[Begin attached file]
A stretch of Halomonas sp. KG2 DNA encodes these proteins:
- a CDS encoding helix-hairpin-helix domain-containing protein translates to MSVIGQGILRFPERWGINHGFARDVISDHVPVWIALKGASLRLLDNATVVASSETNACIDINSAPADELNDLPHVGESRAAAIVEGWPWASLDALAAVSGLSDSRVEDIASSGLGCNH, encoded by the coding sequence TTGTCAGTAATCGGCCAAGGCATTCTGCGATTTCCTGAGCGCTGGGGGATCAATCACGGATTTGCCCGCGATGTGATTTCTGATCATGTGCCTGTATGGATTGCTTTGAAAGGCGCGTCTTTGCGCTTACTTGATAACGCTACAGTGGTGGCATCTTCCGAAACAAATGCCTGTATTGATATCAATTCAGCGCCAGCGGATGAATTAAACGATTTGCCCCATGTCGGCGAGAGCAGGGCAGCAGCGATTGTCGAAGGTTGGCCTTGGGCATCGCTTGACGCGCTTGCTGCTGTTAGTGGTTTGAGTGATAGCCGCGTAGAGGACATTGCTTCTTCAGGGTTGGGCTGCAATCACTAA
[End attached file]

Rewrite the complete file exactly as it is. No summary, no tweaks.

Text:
A stretch of Halomonas sp. KG2 DNA encodes these proteins:
- a CDS encoding helix-hairpin-helix domain-containing protein translates to MSVIGQGILRFPERWGINHGFARDVISDHVPVWIALKGASLRLLDNATVVASSETNACIDINSAPADELNDLPHVGESRAAAIVEGWPWASLDALAAVSGLSDSRVEDIASSGLGCNH, encoded by the coding sequence TTGTCAGTAATCGGCCAAGGCATTCTGCGATTTCCTGAGCGCTGGGGGATCAATCACGGATTTGCCCGCGATGTGATTTCTGATCATGTGCCTGTATGGATTGCTTTGAAAGGCGCGTCTTTGCGCTTACTTGATAACGCTACAGTGGTGGCATCTTCCGAAACAAATGCCTGTATTGATATCAATTCAGCGCCAGCGGATGAATTAAACGATTTGCCCCATGTCGGCGAGAGCAGGGCAGCAGCGATTGTCGAAGGTTGGCCTTGGGCATCGCTTGACGCGCTTGCTGCTGTTAGTGGTTTGAGTGATAGCCGCGTAGAGGACATTGCTTCTTCAGGGTTGGGCTGCAATCACTAA